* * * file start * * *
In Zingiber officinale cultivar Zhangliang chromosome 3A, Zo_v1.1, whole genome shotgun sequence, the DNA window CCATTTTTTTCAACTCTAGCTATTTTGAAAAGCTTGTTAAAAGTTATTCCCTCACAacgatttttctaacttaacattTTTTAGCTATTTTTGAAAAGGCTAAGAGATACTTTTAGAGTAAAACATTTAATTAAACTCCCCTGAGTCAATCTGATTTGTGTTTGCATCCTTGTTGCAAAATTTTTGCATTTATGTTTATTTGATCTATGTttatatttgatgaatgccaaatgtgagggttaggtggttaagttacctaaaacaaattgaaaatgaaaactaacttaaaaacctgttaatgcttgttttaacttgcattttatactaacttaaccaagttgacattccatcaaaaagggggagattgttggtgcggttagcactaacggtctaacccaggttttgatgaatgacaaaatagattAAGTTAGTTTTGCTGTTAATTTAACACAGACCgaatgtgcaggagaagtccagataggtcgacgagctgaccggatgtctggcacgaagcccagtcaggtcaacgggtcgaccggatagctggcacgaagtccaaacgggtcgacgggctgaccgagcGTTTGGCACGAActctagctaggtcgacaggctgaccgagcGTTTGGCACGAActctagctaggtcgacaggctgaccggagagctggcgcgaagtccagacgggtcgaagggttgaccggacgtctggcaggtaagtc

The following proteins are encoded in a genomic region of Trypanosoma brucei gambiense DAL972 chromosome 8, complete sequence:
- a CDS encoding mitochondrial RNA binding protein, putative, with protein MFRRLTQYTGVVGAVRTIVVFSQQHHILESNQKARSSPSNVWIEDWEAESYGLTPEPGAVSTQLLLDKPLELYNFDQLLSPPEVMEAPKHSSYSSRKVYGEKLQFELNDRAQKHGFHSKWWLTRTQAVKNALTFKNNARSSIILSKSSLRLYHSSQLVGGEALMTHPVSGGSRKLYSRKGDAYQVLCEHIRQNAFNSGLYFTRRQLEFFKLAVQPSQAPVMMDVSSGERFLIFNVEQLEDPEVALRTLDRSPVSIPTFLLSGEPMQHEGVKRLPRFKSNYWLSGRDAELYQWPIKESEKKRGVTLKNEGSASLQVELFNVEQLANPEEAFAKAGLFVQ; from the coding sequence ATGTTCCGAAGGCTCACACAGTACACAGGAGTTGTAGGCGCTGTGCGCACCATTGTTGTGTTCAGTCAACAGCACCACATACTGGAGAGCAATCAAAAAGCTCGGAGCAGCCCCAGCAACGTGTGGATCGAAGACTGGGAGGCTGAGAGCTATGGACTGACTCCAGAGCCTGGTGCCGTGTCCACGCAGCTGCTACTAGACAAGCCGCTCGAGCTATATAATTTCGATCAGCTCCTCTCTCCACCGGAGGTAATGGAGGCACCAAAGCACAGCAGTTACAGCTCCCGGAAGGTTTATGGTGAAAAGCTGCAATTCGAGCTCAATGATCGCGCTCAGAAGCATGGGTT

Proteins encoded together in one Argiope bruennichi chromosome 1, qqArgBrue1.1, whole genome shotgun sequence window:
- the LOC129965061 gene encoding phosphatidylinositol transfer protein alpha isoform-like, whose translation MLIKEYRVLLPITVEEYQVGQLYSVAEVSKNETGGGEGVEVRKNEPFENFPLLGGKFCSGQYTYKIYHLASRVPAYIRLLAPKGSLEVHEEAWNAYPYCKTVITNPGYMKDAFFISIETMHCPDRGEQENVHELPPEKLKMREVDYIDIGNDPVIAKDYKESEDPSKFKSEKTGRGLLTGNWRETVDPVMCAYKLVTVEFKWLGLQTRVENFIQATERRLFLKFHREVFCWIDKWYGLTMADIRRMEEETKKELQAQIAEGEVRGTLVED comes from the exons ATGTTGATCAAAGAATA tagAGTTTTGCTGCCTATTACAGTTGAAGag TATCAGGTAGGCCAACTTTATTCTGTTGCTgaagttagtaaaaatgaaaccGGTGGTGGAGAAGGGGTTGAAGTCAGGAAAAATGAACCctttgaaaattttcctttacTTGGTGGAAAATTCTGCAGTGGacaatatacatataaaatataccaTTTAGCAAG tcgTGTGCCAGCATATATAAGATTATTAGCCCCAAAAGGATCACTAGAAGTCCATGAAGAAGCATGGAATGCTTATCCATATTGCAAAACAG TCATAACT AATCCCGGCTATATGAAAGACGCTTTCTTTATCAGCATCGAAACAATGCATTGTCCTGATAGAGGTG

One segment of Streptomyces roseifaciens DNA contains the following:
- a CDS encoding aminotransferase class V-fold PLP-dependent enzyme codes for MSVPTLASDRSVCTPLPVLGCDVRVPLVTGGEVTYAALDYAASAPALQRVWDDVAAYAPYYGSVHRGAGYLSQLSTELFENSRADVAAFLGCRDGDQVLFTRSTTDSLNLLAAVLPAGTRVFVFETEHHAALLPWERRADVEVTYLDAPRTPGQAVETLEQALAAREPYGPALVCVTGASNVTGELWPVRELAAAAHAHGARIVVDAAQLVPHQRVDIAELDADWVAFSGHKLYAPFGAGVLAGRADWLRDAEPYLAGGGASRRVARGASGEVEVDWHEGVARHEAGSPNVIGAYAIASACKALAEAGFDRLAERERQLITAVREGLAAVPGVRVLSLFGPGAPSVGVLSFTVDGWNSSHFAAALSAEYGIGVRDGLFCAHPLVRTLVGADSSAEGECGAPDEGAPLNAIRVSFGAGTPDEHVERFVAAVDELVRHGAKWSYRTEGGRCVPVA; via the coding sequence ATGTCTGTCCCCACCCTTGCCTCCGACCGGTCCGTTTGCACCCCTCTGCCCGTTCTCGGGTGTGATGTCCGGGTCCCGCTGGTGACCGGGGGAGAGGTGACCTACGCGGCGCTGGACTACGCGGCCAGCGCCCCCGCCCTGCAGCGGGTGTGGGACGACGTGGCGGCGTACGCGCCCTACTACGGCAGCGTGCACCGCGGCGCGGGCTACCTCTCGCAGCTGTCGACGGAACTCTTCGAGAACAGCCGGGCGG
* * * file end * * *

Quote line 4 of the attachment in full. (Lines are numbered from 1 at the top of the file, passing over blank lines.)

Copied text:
Proteins encoded together in one Argiope bruennichi chromosome 1, qqArgBrue1.1, whole genome shotgun sequence window: